And I Thought of Glass Flowers

A. V. Christie

Some say superior people disdain the glass flowers at Harvard,and so I sought the flowers out.Arrayed they were, in low light, in glass cases.I cried unexpectedly at their glass roots, criedat the beauty of the task:transverse section, frond, pod, stamen, thousandsof botanical specimens made to hold still.And I felt there was, too, something unlawful about it.                Where there was first an iris, an iris to the touch,                there was now a glass iris—.Now loss. Now triumph.And I saw thatlaid open, every song is a love song.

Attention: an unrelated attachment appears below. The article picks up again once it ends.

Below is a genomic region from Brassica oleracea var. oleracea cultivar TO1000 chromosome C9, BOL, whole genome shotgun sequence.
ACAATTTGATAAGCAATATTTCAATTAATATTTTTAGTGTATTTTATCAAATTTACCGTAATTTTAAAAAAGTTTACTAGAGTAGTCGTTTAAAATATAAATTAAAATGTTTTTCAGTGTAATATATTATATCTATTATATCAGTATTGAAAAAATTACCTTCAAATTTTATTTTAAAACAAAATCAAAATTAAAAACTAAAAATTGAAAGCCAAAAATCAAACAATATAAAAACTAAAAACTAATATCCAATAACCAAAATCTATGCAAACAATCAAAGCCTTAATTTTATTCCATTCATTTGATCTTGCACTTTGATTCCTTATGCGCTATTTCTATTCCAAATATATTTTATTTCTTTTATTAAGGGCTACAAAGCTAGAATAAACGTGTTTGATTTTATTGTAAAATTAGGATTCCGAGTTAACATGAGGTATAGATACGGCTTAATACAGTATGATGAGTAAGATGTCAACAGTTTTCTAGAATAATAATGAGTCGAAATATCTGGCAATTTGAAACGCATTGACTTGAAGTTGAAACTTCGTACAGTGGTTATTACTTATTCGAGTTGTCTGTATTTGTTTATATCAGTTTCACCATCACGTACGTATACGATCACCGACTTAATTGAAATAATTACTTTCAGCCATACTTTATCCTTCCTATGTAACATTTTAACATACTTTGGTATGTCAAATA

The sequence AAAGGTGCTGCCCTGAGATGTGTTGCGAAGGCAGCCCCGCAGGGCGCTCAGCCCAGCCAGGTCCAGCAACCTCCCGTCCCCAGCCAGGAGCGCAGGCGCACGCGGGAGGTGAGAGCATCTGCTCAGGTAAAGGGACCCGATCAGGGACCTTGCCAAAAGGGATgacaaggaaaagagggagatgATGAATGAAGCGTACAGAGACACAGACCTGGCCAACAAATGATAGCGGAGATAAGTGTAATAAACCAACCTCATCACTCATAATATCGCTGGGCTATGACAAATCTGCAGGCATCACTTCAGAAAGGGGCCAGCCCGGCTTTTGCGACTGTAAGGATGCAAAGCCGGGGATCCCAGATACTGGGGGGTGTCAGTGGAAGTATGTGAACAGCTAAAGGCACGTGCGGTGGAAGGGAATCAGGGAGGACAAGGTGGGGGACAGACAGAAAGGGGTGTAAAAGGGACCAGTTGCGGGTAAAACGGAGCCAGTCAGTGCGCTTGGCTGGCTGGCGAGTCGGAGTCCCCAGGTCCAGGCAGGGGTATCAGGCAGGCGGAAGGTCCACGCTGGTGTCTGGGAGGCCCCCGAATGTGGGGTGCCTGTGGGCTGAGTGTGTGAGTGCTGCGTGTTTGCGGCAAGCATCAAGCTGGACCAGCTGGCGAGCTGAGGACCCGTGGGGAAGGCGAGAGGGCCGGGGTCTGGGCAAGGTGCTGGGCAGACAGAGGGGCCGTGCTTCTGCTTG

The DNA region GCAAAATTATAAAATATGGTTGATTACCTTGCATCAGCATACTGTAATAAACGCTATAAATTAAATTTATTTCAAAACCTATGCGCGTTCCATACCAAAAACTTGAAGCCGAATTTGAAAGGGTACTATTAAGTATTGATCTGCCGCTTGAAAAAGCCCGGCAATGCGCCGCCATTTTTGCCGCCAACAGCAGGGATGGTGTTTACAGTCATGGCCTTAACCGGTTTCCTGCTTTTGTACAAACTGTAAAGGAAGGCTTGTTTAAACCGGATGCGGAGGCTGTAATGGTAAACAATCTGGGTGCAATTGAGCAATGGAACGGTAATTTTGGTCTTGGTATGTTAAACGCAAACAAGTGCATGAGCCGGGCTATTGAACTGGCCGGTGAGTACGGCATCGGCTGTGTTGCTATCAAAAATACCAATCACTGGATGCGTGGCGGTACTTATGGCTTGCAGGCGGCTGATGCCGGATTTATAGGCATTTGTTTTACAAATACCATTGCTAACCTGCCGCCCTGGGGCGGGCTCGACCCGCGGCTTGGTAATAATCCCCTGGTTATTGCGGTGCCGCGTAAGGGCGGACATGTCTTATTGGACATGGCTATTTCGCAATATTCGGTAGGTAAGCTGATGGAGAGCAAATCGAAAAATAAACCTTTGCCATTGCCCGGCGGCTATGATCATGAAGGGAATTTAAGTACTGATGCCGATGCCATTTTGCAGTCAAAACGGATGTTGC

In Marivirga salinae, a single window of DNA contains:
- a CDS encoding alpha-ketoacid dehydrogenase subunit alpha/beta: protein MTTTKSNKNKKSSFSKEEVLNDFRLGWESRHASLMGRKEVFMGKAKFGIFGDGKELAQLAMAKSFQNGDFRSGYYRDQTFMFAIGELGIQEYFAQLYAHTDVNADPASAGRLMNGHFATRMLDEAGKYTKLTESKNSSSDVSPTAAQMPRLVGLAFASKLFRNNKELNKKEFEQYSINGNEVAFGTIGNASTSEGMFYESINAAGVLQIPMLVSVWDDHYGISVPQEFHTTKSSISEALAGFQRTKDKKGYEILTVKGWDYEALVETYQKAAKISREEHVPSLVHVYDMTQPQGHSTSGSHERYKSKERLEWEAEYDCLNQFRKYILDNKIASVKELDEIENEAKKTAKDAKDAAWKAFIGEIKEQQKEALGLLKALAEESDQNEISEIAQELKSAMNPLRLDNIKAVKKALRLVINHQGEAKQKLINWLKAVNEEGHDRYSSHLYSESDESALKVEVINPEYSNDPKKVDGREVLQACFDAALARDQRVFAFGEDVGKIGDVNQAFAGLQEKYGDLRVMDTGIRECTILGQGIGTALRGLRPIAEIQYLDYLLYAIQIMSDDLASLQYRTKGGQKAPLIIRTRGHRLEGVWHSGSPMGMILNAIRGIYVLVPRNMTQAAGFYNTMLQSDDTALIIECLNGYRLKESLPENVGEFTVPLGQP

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A.V. Christie (1963-2016) was the author of Nine Skies (University of Illinois Press), which won the National Poetry Series; The Housing, winner of the McGovern Prize (Ashland Poetry Press); and the chapbooks The Wonders (Seven Kitchens Press) and And I Began to Entertain Doubts (Folded Word Press). Her poems have appeared in Crazyhorse, Poetry, Commonweal, AGNI, Ploughshares, The Iowa Review, Prairie Schooner and many other reviews. She was a recipient of grants from the National Endowment for the Arts and the Pennsylvania and Maryland State Arts Councils and was a visiting writer at Villanova and LaSalle universities, Bryn Mawr College, Goucher College, the University of Maryland and Penn State Abington.

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